OPEC’s 14 members control 35% of global oil supplies and 82% of proven reserves. With the addition of the 10 Non-OPEC nations, notably Russia, Mexico and Kazakhstan, those shares increase to 55% and 90% respectively giving OPEC+ an unprecedented level of influence over the world economy.
In the constantly evolving world of oil markets, a new term has been coined – OPEC+. The OPEC (Organisation of Petroleum Exporting Countries) nations and the ten additional oil-producing economies including Russia, Mexico and Kazakhstan make up the OPEC+. The 14 members associated with OPEC control roughly 35% of the global oil supplies and also control 82% of proven reserves. With the addition of 10 affluent members in the oil industry, these shares could increase to a whopping 55% and 90% respectively. In retrospect, this provides the OPEC+ members with a massive level of influence over the global oil markets and as a result the global economy. During late-June 2018, you may recall that OPEC and the new allies emerged with an agreement to increase the output of crude output by one million barrels per day to achieve ‘market stability’. In hindsight, the agreement sparked the latest successful policy efforts by the 24 member super cartel. The media had a field day thereafter referring to the informal group as ‘Vienna Group’ or the much-fancied term ‘OPEC+’.
When we mention OPEC, all eyes are set on the main player Saudi Arabia but when one mentions OPEC+, the focus turns to Russia. In December 2018, the super cartel announced 1.2 million barrels per day cut effective from January 2019 and running through till June 2019. However, that decision was supposed to be reassessed four months later in April 2019. According to the latest news reports, at one of the meetings in Azerbaijan on March 18, the April meeting was cancelled. Market analysts have opined that the decision on whether to extend or discontinue the cut will be delayed until just before the expiry dates.
The cancellation of the meeting is unusual since reports had Saudi Arabian officials saying OPEC’s job in rebalancing the oil markets was far from over. The Saudis also mentioned the details of the severe sanctions placed by the USA on Iran and Venezuela. Despite the supply disturbances, OPEC+ will need to increase the output cuts well into the second half of 2019.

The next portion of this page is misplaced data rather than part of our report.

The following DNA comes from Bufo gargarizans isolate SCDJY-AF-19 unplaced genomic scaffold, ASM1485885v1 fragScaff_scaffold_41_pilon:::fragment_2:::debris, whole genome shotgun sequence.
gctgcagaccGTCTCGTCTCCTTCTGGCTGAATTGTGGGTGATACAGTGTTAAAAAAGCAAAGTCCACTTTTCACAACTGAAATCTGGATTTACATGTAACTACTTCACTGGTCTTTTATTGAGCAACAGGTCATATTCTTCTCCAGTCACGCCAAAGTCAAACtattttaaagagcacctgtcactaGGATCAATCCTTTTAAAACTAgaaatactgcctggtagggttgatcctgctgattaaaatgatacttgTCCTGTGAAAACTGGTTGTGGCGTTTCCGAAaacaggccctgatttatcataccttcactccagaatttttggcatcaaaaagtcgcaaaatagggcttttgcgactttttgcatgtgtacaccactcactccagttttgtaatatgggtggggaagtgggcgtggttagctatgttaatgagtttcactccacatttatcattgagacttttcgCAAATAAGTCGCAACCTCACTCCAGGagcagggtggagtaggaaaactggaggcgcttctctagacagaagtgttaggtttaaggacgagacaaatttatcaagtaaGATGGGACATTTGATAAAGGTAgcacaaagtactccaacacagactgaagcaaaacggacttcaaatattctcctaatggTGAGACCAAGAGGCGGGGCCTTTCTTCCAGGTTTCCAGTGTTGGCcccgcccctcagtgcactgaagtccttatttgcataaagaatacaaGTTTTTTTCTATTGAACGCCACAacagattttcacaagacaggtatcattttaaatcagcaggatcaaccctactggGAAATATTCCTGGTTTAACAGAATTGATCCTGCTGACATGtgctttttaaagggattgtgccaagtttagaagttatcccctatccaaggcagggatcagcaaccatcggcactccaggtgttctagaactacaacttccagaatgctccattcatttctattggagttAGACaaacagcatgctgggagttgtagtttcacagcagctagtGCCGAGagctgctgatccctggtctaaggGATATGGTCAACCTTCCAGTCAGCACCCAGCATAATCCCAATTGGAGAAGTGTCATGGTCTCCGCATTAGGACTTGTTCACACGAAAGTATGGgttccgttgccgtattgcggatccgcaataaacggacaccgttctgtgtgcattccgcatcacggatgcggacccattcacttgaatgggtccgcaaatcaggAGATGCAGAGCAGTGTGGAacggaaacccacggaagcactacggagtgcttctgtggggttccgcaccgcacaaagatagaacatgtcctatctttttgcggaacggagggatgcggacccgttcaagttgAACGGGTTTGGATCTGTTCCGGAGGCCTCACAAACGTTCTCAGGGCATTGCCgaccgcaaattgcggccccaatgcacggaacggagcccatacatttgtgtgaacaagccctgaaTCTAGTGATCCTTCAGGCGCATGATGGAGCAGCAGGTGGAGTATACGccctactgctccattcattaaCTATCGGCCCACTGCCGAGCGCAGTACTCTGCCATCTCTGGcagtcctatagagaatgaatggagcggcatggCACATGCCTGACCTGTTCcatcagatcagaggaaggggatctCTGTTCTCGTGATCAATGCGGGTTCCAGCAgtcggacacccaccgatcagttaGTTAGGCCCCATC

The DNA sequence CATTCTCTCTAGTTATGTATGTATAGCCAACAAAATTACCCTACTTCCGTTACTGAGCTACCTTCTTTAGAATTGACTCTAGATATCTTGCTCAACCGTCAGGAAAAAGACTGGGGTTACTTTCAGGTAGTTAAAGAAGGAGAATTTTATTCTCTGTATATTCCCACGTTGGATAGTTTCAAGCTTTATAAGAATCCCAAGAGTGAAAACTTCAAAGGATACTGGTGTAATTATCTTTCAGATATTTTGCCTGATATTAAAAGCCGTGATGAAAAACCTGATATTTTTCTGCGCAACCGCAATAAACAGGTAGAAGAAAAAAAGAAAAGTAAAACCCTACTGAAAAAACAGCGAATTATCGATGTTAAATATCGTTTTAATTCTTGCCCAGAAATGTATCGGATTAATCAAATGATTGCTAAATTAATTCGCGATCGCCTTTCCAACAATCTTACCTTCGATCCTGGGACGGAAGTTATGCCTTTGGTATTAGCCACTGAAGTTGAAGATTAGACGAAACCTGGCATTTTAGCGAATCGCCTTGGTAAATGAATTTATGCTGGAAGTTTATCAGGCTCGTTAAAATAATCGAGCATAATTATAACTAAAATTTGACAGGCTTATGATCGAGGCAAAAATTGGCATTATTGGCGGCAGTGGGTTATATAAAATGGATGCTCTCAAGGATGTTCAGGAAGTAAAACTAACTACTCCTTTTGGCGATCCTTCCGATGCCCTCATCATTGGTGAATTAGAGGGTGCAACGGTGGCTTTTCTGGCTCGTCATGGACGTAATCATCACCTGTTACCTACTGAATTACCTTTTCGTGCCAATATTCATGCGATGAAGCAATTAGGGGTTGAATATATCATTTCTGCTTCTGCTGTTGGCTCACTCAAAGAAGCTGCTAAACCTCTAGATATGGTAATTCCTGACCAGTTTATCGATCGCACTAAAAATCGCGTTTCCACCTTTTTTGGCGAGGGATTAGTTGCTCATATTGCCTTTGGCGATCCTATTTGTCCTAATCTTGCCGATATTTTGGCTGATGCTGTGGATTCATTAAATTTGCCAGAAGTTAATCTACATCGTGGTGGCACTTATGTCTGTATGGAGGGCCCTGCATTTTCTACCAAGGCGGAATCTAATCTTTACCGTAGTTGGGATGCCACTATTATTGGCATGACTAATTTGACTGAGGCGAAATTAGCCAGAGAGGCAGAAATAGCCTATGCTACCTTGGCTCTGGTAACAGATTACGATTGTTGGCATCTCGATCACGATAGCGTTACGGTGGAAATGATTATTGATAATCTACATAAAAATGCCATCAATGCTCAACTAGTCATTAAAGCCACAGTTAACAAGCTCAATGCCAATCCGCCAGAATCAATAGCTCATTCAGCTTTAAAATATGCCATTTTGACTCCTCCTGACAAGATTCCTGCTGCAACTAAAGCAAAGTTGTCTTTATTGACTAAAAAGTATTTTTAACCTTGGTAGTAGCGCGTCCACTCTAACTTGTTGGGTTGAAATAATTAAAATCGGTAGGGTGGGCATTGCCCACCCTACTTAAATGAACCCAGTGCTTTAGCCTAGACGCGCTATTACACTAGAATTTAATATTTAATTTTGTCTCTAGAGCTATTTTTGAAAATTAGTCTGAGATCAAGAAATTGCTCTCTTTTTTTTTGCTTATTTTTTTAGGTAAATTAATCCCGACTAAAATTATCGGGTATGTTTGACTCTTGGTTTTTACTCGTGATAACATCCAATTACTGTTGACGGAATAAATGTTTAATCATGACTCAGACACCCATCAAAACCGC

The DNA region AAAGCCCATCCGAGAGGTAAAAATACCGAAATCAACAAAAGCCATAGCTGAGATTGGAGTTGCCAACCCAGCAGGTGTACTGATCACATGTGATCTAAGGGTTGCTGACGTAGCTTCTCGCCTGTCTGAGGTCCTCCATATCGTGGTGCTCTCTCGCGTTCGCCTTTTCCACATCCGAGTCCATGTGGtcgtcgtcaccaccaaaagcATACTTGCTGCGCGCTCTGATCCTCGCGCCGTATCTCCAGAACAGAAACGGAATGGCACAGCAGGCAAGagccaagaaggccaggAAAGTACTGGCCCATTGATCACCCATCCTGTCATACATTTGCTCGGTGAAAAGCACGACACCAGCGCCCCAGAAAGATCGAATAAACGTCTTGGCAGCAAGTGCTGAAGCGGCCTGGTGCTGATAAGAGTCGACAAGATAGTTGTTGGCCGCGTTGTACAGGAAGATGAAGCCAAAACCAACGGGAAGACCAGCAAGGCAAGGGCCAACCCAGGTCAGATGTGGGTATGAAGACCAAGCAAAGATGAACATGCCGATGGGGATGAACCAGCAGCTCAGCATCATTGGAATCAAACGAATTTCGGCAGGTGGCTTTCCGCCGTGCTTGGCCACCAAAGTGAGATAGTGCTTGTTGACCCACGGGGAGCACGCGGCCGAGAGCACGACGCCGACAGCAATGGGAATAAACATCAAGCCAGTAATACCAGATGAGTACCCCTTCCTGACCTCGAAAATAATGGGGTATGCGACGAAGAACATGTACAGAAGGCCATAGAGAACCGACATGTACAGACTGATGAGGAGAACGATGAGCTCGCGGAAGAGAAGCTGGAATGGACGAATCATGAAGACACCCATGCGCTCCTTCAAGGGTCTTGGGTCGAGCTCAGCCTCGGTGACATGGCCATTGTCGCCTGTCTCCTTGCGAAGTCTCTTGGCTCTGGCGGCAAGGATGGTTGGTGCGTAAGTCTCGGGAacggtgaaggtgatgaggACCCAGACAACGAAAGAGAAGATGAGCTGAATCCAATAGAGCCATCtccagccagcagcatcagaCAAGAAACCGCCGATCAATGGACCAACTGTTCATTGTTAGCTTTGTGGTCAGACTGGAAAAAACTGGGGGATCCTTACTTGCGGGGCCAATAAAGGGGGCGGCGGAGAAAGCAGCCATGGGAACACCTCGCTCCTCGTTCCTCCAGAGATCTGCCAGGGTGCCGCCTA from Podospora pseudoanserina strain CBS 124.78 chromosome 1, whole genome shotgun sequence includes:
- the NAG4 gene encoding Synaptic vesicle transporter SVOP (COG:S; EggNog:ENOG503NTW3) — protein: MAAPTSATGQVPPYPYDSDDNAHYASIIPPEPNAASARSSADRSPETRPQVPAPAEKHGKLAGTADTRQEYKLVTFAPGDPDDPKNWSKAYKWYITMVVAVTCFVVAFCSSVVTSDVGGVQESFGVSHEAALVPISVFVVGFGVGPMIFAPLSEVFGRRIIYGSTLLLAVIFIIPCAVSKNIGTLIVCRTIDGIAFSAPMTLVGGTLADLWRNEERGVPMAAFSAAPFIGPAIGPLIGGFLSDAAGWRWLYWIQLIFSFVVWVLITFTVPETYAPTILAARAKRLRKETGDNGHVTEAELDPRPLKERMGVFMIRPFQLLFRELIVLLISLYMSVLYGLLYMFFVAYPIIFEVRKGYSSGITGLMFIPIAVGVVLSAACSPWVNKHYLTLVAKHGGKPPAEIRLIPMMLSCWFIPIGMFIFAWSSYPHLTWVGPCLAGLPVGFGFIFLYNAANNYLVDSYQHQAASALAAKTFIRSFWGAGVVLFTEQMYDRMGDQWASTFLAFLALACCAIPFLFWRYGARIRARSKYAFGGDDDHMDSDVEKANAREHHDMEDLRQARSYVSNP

OPEC has long been the organisation with the largest influence on the oil markets but questions are arising whether OPEC can still influence the global oil markets or not. Market pundits are putting out the fire with the notion that OPEC is still the major impact player but time is suggesting that they cannot do it alone and the Saudi’s seem to realise this. In recent times, OPEC officials have remarked that the ‘fundamentals are unlikely to materially change in the next few months’ but also duly noted that there are ‘critical uncertainties’ in the market.
As per the EIA, US production fell in January by 90,000 bpd. This signifies that the shale industry has not yet recovered, in terms of capital, from the collapse in price in late 2018. The wait and watch approach of Russia is making some sense given that prices have not increased as fast or as much as the super cartel would hope. On its part, the US is also not getting into the way with increased production at the moment. The blame has to be on the slowing demand. The global economic data has taken a lower turn as have global yields so the cartel are cutting supply but the global demand is falling with it i.e. they are selling less oil at only marginally higher prices.
In light of the above statements, the request from Alexander Novak, the Russian Energy Minister, to postpone the April Meeting makes sense. The minister has said in interviews that the economic crisis in Venezuela and the loss of oil production along with Iran could be adequate to keep prices stable while they wait for the demand to recover.
On the other hand, Khalid Al-Falih, the Saudi Energy Minister, does not agree as proven by the Saudi comments in reference to increased US production. Saudi Arabia will continue to cut deeper than required under the deal through to the end of April, the Saudi Energy Minister added.
While the co-operation within OPEC+ is all but guaranteed, there are some disagreements within the super cartel which have emerged in the recent days. It seems at this point, market analysts will not know if those cracks have been amended or widened until the next meeting of OPEC+ in June. The demand from the summer driving season is just around the corner and the cuts will expire on June 30. With all the factors in motion, a volatility spike may develop as we approach the most important meeting for the oil markets in 2019.